\19\ Order No. 704 at PP 18 and 69. Similarly, P 5 of the order indicates that an understanding ``in broad terms'' of the extent of the natural gas market is a goal of the rule.

    2. Both Sales and Purchase Data Are To Be Included on Form No. 552 16. Order No. 704 required the annual reporting both of relevant natural gas sales and purchases. We explained that purchase information was the opposing side of a sale transaction and, thus, was as relevant to the Commission's transparency mission as the reporting of sales.\20\

      Further, we noted that we have often found the reporting of purchase information beneficial both independent of sales figures and as a cross-check on such volumes.\21\

      \20\ Id. P 86.

      \21\ Id. PP 85-86.

      17. Although we understand that some participants in the technical conferences objected to the collection of purchase data in various contexts, we continue to believe that purchase data is a vital component to Form No. 552 and the Commission's transparency goals. Not only is purchase information important as a cross-check on reported sales volumes, but it has independent value. If only sales were reported on Form No. 552, Commission staff, state commissions, and other market observers would be unable to discern, for example, whether significant numbers of gas purchasers were transacting under contracts referencing an index price. Analysis of Form No. 552 purchase information will also provide trend data regarding purchase activity, which would be very useful for those charged with monitoring the natural gas markets. With purchase data, the public will be able to discern which purchasers are utilizing index-based contracts, whether there is geographic disparity regarding use of price indices among purchasers, the overall reliance upon gas price indices by purchasers, and other information relevant to market analysis and market confidence. While we acknowledge that removing purchases from volumes that must be reported on Form No. 552 would somewhat reduce the reporting burden on certain market participants, we continue to believe that the substantial benefits of having such data publicly available outweigh this burden.

    3. The De Minimis Reporting Threshold 18. Section 23(d)(2) of the NGA requires the Commission to exempt from new transparency reporting requirements ``natural gas producers, processors or users who have a de minimis market presence.'' \22\

      Consistent with this directive, Order No. 704 provided that most buyers or sellers of less than a de minimis volume of natural gas are not required to submit Form No. 552.\23\ The order set the de minimis threshold at 2.2 million MMBtus; that is, annual sales plus annual purchases of more than 2.2 million MMBtus required a market participant to report transaction information. In setting this threshold, the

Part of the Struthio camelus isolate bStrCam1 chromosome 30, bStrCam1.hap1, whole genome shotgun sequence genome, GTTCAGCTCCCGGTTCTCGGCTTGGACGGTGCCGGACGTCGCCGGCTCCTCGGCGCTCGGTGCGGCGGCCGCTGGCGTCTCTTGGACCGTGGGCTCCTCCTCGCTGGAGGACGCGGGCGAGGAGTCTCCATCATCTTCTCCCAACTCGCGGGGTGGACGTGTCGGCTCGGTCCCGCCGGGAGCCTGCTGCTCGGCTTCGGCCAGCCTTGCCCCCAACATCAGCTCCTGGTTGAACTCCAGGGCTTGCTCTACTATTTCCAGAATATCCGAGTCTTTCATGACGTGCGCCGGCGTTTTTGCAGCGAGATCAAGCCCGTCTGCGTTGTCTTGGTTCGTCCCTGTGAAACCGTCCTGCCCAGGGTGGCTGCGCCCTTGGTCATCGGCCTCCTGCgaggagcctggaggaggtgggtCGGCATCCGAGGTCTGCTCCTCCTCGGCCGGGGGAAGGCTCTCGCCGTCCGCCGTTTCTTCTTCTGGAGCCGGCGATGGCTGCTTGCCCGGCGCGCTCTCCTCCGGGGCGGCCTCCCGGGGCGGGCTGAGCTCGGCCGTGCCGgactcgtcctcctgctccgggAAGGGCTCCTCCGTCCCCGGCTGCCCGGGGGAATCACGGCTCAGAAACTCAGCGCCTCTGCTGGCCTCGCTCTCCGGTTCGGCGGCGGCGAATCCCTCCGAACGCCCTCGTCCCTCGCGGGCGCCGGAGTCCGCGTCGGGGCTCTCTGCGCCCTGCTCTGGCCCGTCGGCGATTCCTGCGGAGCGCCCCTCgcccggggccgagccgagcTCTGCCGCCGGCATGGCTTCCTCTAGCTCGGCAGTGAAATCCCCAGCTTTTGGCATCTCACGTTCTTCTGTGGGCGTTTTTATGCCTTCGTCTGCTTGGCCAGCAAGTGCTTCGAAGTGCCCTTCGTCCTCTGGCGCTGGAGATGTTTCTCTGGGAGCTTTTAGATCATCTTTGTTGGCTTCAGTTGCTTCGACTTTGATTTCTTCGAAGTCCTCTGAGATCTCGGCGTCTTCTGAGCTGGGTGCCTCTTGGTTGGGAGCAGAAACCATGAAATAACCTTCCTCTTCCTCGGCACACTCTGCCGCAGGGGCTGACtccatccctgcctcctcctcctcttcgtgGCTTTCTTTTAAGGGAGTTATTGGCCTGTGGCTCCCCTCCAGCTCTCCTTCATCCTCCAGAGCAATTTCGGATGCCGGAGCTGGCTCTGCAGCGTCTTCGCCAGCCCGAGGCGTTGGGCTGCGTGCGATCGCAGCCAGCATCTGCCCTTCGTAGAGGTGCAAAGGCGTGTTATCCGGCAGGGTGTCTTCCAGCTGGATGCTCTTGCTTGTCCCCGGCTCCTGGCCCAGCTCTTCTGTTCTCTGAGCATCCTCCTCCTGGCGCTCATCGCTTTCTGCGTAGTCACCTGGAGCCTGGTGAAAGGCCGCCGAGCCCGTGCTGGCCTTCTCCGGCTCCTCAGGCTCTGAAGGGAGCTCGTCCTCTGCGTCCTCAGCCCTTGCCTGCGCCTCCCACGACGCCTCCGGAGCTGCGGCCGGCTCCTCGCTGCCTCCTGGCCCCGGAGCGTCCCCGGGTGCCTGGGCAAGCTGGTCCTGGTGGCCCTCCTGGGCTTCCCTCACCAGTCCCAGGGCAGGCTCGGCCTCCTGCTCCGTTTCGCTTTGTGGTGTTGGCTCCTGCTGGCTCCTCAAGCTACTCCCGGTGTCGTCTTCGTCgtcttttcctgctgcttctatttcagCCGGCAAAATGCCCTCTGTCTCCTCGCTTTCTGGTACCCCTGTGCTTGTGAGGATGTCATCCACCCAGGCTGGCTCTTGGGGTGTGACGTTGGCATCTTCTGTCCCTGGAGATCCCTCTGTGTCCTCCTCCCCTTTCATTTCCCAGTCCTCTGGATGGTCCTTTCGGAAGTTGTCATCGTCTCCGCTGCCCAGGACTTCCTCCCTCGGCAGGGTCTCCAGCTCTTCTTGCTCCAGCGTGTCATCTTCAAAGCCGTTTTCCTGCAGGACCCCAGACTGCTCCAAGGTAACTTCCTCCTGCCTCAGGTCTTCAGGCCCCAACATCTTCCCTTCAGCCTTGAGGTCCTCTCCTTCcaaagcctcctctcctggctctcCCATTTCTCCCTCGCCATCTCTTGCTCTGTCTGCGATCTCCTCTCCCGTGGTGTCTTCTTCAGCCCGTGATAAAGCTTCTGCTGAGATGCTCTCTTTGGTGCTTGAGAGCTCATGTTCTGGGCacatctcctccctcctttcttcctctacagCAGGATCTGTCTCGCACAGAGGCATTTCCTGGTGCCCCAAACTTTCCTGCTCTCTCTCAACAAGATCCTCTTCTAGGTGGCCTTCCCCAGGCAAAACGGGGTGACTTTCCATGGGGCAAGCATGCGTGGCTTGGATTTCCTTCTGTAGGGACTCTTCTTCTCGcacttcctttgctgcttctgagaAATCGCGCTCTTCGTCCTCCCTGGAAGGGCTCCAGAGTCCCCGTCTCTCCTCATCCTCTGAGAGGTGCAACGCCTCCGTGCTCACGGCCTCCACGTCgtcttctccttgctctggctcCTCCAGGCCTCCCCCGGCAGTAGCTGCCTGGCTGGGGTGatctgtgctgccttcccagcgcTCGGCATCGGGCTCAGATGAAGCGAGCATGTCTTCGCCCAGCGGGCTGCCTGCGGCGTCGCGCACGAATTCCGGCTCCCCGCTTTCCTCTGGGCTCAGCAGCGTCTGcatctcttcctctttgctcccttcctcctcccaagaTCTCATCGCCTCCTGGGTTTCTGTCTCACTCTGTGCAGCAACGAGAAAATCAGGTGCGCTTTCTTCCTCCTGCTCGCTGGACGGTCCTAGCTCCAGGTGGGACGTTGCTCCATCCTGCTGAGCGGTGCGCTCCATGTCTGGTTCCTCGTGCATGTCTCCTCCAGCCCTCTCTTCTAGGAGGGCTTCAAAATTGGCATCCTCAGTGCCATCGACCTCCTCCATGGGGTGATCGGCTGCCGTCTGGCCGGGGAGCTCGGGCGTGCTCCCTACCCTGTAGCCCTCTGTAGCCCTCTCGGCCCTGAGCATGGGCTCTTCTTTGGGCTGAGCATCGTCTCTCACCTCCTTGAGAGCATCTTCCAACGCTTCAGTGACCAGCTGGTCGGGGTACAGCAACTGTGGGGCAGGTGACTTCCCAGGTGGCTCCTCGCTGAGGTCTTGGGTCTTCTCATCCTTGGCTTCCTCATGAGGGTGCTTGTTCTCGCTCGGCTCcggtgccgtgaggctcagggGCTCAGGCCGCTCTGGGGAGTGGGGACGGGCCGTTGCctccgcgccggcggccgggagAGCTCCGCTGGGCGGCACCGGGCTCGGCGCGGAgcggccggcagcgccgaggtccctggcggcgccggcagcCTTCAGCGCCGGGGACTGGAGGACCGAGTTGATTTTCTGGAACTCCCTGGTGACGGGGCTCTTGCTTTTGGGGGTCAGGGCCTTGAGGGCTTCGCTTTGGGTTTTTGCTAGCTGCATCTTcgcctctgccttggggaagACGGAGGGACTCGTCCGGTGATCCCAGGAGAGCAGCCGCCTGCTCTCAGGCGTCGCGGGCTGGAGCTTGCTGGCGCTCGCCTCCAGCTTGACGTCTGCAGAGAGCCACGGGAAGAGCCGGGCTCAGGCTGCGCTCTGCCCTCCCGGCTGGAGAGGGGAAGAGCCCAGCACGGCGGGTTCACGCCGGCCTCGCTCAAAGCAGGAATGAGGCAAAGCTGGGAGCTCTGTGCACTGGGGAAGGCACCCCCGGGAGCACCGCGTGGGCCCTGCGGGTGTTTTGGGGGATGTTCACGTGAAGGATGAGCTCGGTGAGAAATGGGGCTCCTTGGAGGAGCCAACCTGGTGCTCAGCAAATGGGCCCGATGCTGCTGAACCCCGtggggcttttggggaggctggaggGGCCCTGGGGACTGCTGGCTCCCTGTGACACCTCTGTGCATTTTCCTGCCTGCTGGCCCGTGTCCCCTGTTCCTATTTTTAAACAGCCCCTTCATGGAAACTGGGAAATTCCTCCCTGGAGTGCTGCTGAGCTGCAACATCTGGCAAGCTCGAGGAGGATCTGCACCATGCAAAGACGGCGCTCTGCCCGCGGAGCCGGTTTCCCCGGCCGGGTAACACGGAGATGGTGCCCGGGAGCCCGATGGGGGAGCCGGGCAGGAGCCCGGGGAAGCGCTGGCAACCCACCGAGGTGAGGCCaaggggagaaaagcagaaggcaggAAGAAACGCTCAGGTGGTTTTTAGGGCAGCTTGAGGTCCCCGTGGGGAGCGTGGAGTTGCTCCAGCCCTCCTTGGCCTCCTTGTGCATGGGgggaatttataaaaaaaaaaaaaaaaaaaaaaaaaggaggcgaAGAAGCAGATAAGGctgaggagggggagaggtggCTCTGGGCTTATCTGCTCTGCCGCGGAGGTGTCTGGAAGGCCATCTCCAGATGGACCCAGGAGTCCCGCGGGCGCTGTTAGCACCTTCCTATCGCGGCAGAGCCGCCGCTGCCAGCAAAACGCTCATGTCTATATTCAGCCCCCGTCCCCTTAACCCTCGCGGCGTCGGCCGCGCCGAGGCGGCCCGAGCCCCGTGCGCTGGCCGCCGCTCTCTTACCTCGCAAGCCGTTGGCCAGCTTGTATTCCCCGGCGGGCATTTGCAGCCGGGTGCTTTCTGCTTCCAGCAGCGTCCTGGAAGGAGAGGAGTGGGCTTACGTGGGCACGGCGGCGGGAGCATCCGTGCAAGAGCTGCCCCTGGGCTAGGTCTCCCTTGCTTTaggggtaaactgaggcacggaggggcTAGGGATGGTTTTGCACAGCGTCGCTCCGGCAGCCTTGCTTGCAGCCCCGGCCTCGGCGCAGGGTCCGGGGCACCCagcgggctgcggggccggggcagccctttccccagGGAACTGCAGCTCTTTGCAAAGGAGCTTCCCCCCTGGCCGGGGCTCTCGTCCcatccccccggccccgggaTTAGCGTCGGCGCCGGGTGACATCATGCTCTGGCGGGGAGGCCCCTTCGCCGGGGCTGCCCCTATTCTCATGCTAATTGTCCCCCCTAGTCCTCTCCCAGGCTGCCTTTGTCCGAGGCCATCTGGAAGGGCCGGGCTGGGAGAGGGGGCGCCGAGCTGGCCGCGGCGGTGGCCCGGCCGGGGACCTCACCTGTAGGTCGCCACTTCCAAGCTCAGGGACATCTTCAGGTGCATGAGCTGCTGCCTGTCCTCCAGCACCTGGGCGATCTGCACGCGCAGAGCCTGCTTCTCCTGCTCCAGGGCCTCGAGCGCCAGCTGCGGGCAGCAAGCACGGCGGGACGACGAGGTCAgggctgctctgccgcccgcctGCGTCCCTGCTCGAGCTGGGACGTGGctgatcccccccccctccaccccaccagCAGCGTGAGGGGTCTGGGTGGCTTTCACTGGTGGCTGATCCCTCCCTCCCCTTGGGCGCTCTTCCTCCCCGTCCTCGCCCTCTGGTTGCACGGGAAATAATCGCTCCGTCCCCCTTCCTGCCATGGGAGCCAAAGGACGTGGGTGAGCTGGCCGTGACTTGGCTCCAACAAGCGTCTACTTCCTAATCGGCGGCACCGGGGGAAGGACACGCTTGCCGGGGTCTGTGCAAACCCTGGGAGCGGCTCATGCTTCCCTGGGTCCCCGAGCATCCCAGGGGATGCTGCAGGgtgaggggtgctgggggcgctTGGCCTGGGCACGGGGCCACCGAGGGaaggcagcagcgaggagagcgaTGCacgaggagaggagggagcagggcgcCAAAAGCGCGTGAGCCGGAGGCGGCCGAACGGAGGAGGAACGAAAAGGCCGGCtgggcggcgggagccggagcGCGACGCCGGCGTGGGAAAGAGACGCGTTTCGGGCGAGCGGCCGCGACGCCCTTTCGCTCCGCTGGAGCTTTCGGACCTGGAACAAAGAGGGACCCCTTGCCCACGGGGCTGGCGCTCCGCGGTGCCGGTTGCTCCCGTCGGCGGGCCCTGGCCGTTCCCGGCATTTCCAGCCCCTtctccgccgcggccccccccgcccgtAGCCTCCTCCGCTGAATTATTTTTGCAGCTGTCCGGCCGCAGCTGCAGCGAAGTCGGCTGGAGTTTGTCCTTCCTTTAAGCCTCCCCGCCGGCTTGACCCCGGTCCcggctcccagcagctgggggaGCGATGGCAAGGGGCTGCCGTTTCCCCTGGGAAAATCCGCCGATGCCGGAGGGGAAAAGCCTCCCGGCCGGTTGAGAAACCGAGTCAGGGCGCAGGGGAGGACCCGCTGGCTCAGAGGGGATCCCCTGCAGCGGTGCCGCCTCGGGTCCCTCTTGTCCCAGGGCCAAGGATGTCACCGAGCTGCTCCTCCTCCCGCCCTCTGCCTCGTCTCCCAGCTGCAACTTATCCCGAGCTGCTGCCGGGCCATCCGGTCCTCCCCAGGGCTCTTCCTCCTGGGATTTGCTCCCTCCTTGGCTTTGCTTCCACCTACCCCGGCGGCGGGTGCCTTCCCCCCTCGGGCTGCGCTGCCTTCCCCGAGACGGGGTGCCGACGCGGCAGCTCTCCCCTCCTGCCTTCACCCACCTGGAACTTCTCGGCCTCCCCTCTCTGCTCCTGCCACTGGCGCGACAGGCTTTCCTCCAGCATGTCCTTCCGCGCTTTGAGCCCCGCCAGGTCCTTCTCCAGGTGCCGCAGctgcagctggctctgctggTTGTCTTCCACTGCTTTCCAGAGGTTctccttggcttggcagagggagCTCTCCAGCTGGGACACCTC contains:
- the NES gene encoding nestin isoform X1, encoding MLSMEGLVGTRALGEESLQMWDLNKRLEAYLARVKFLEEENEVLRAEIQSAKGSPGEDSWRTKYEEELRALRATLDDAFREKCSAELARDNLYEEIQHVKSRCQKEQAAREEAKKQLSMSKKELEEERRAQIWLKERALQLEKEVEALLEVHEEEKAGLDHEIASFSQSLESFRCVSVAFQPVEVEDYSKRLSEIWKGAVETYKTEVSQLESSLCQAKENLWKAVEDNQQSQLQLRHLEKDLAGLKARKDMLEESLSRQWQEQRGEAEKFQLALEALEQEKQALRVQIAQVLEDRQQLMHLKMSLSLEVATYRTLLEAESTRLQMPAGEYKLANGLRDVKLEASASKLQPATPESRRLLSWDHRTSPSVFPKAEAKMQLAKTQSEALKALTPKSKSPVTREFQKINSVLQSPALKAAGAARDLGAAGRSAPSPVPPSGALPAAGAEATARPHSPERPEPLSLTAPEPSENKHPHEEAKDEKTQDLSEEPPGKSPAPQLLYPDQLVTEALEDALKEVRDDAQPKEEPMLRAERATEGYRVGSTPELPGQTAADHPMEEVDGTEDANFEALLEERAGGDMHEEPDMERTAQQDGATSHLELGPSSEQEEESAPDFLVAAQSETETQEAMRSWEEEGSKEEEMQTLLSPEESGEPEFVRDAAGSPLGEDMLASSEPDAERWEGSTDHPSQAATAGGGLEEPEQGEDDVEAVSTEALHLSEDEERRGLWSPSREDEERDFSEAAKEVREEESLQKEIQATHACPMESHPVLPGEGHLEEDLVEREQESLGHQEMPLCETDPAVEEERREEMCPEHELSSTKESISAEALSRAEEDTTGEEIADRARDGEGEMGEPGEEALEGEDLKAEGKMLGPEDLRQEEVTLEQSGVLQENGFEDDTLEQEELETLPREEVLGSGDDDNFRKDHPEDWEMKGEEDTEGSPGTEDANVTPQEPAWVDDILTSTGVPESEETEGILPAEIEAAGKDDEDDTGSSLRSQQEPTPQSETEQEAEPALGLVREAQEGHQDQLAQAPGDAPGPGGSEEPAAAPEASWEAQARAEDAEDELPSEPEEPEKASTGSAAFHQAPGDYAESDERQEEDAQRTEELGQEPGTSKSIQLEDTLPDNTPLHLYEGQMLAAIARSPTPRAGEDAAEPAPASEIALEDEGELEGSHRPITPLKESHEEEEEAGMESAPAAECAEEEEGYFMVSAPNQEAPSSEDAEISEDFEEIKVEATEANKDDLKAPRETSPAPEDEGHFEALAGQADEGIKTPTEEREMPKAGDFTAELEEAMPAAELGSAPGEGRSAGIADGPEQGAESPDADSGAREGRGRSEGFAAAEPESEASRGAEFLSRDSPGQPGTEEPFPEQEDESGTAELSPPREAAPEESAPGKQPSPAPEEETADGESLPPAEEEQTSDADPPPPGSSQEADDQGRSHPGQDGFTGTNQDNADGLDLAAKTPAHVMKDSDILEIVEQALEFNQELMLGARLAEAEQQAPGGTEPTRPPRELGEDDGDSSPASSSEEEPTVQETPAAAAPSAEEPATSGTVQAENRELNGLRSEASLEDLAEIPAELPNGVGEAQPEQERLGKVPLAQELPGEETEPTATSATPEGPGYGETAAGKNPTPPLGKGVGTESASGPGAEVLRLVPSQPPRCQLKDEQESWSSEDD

Commission ``sought to require reporting from a sufficient number of significant market participants to ensure, in the aggregate, an accurate picture of the physical natural gas market as a whole.'' \24\

      The Commission explained that:

      \22\ 15 U.S.C. section 717t-2(d)(2).

      \23\ Form No. 552 must be submitted by any section 204.402 or section 284.284 blanket certificate holder even if the entity has aggregate purchases and sales less than the de minimis threshold.

      Such an entity must provide identification information on Form No. 552 and must answer questions regarding price reporting to price index publishers, but need not submit Form No. 552's aggregate volume data. Order No. 704 at P 60.

      \24\ Id. P 78.

      T he [2.2 million MMBtu] figure was based on the simple calculation of one-ten thousandth (1/10,000th) of the annual physical volumes consumed in the United States, which is approximately 22 trillion cubic feet (Tcf) (or roughly 22 billion

      MMBtus). Looked at another way, a de minimis market participant would trade the equivalent of less than one standard NYMEX futures contract per day. Although a market participant that contracts for 1/10,000th of the nation's annual physical volume may appear to have little effect on natural gas prices, that participant may be transacting only at one location and, thus, have a much greater pricing effect there.

      Requests for Clarification or Rehearing 19. Copano Energy L.L.C. (Copano) requests rehearing of the de minimis threshold and argues that 2.2 million MMBtu is such a low threshold so as to render meaningless the NGA's directive that the

      Commission exempt from annual reporting requirements market participants that have a de minimis market presence.\25\ Copano argues that the Congressional purpose behind the de minimis threshold was to exclude entities that are too small to have an impact on market prices in the interstate, wholesale gas market. Copano states that a threshold one-hundred times as large (i.e., 220 million MMBtu/year) would represent less than 1 percent of annual physical volumes of gas consumed in the country and ``would therefore have no ability to impact prices in the wholesale, interstate natural gas market.'' \26\ Copano notes that Order No. 704 justifies the selected threshold by noting that even small amounts of gas purchases can have a price effect at certain locations.\27\ Copano believes that this reinforces its conclusion that a threshold should be established that measures market presence at market hubs.\28\ Instead of a single-number de minimis threshold, Copano suggests a two-pronged approach that considers both the impact of a market participant's transactions on the overall wholesale gas market (a twenty-two million MMBtu threshold) and the impact of a market participant's transactions at market hubs (5 percent of the total jurisdictional sales at the hub).\29\